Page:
Choose a topic from Part 2B:

119. Prodigality

1. Prodigality is an evil by excess at the points wherecovetousness sins by defect, and vice versa. Thus, in interiordesire for riches, covetousness is excessive, prodigality isdefective. But in using riches, covetousness is defective, andprodigality is excessive. For prodigality is the careless andfoolish squandering of riches.

2. Prodigality is manifestly an evil, for it conflictswith right reason. Aristotle (Ethic. iv 1) says ofthe prodigal man that his giving is not good, nor for a goodpurpose, nor is it regulated by reason.

3. But prodigality, in itself, is not so grievous a fault ascovetousness, because: (a) it is less unreasonable; (b) it doessome good, whereas covetousness does none; (c) it is an evil morereadily cured than covetousness is.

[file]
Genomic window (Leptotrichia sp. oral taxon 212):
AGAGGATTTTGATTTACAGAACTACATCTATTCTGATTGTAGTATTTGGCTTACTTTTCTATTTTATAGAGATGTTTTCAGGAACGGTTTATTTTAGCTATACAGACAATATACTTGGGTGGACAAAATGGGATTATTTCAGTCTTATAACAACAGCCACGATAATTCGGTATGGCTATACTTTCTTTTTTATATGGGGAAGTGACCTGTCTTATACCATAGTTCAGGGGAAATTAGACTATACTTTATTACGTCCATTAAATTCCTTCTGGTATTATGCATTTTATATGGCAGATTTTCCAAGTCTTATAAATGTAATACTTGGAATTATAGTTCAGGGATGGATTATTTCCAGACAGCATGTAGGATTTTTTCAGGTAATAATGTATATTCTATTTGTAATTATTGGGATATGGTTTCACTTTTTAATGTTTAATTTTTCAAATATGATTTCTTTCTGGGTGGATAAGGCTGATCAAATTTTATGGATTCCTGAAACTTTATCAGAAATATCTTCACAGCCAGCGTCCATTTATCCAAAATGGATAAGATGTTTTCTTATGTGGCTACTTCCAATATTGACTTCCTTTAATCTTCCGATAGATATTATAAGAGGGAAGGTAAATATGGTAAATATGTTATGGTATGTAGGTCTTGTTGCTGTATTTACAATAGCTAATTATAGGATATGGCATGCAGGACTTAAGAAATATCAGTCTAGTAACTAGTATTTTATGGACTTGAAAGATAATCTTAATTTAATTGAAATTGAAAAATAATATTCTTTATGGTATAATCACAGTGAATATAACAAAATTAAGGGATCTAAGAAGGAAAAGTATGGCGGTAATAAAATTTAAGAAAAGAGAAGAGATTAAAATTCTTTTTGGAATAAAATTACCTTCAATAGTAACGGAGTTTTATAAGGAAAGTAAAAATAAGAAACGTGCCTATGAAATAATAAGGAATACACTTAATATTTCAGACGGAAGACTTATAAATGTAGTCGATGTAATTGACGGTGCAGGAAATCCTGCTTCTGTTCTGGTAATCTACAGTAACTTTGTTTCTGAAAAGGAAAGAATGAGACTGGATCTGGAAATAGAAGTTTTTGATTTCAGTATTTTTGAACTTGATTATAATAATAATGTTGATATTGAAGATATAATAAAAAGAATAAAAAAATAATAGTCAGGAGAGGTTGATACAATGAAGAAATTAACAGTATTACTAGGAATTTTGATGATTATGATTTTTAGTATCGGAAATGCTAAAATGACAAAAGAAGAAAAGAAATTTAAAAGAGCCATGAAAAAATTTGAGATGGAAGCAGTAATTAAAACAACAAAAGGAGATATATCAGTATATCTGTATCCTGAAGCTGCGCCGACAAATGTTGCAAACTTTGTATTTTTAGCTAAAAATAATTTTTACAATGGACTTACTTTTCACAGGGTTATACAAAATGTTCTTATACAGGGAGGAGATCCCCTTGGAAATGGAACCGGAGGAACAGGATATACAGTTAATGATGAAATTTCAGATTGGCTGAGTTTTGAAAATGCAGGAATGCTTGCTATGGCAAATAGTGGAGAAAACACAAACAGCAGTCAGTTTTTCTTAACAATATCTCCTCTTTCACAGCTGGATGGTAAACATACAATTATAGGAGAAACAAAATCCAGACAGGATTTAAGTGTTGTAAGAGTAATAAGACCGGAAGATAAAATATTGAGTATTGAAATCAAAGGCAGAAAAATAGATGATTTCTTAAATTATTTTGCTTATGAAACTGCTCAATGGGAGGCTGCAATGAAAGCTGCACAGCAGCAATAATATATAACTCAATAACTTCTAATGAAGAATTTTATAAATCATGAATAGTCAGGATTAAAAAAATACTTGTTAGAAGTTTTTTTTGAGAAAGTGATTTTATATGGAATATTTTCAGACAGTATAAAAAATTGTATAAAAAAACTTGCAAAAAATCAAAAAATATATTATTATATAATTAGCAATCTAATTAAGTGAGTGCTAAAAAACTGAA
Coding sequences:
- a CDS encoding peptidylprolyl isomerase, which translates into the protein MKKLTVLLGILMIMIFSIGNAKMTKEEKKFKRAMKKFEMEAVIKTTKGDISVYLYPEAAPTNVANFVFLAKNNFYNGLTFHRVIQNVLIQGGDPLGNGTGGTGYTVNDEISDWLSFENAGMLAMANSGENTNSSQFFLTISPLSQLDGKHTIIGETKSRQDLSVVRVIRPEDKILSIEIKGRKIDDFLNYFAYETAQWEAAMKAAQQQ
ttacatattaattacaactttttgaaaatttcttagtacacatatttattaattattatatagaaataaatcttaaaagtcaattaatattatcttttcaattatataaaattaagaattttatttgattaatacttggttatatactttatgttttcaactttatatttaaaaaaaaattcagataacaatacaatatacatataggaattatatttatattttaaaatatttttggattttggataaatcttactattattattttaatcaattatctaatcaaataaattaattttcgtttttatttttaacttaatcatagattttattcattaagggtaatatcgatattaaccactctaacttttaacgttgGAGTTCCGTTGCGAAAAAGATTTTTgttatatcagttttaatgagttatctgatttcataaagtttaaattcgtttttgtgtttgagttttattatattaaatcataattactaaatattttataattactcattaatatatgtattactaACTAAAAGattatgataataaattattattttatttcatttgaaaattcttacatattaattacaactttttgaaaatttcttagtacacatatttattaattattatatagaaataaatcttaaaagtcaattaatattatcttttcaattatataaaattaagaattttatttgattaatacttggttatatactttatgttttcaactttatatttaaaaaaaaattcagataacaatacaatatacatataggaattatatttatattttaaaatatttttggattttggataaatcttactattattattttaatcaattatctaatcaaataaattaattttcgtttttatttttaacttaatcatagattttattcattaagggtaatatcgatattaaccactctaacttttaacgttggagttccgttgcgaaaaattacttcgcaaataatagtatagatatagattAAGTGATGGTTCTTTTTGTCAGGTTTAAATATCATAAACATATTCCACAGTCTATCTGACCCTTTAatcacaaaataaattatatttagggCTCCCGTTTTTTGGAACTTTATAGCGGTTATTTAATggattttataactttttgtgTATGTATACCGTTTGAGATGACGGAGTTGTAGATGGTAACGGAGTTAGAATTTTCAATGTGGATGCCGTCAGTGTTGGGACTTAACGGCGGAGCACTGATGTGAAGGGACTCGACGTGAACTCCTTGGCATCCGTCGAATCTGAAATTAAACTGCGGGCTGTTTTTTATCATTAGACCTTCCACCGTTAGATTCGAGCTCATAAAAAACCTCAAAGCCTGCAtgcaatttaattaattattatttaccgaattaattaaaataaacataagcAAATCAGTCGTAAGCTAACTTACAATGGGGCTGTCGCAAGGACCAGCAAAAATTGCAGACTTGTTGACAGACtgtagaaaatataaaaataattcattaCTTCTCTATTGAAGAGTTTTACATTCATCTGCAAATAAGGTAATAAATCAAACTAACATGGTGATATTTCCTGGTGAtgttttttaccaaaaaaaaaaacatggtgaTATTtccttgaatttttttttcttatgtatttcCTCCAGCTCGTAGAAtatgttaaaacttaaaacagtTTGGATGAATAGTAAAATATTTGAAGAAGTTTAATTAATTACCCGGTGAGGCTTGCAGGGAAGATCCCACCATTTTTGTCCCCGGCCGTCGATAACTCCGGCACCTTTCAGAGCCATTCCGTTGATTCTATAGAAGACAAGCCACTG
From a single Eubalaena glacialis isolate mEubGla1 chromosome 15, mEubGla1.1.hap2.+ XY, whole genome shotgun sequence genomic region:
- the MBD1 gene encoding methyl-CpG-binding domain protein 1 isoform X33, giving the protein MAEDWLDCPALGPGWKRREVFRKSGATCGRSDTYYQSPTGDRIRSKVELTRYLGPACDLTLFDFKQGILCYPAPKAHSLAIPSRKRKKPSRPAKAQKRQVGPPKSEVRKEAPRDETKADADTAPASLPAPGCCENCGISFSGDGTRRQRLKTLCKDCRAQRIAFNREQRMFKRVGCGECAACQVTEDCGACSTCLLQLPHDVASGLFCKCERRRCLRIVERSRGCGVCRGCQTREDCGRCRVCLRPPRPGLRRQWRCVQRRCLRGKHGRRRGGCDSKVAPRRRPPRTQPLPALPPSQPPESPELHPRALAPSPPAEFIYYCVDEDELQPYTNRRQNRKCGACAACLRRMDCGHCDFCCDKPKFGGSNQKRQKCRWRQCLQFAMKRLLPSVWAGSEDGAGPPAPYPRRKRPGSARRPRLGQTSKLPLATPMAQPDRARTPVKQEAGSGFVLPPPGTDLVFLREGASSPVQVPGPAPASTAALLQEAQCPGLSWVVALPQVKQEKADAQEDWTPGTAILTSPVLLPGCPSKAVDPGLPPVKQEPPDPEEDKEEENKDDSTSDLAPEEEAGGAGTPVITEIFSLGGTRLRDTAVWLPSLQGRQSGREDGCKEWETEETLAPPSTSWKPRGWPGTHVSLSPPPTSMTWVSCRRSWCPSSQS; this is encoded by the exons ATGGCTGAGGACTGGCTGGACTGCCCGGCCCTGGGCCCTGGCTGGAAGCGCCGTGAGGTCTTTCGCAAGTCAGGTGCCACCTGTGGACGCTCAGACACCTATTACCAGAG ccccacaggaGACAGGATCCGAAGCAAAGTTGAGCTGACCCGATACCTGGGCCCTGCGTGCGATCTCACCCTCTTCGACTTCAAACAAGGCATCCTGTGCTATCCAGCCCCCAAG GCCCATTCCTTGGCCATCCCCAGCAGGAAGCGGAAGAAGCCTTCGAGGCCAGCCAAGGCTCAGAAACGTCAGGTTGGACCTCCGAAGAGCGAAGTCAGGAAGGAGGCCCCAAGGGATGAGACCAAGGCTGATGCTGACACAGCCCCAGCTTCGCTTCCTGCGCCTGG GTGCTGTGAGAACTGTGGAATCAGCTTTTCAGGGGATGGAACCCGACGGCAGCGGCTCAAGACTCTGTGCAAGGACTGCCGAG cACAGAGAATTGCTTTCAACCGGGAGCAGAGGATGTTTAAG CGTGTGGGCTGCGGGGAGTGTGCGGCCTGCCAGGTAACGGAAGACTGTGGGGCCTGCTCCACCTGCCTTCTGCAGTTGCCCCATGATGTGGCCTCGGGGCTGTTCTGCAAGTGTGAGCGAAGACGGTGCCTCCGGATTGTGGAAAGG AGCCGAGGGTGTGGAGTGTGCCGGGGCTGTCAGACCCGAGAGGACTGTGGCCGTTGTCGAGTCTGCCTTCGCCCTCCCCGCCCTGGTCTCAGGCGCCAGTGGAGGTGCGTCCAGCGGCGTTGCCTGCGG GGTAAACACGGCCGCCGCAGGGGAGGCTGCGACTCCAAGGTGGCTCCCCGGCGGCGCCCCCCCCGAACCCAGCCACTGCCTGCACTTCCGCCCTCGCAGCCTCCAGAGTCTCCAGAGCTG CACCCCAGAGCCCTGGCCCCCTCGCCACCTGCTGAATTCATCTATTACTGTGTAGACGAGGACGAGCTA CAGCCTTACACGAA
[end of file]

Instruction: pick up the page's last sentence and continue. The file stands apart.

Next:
"Whom do you seek, friend, if you seek not God? Seek him, find him, cleave to him; bind your will to his with bands of steel and you will live always at peace in this life and in the next."
St Alphonsus de Liguori

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"The essence of perfection is to embrace the will of God in all things, prosperous or adverse. In prosperity, even sinners find it easy to unite themselves to the divine will; but it takes saints to unite themselves to God's will when things go wrong and are painful to self-love. Our conduct in such instances is the measure of our love of God."
St Alphonsus de Liguori

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"This is the greatest wisdom -- to seek the kingdom of heaven through contempt of the world. "
Thomas á Kempis

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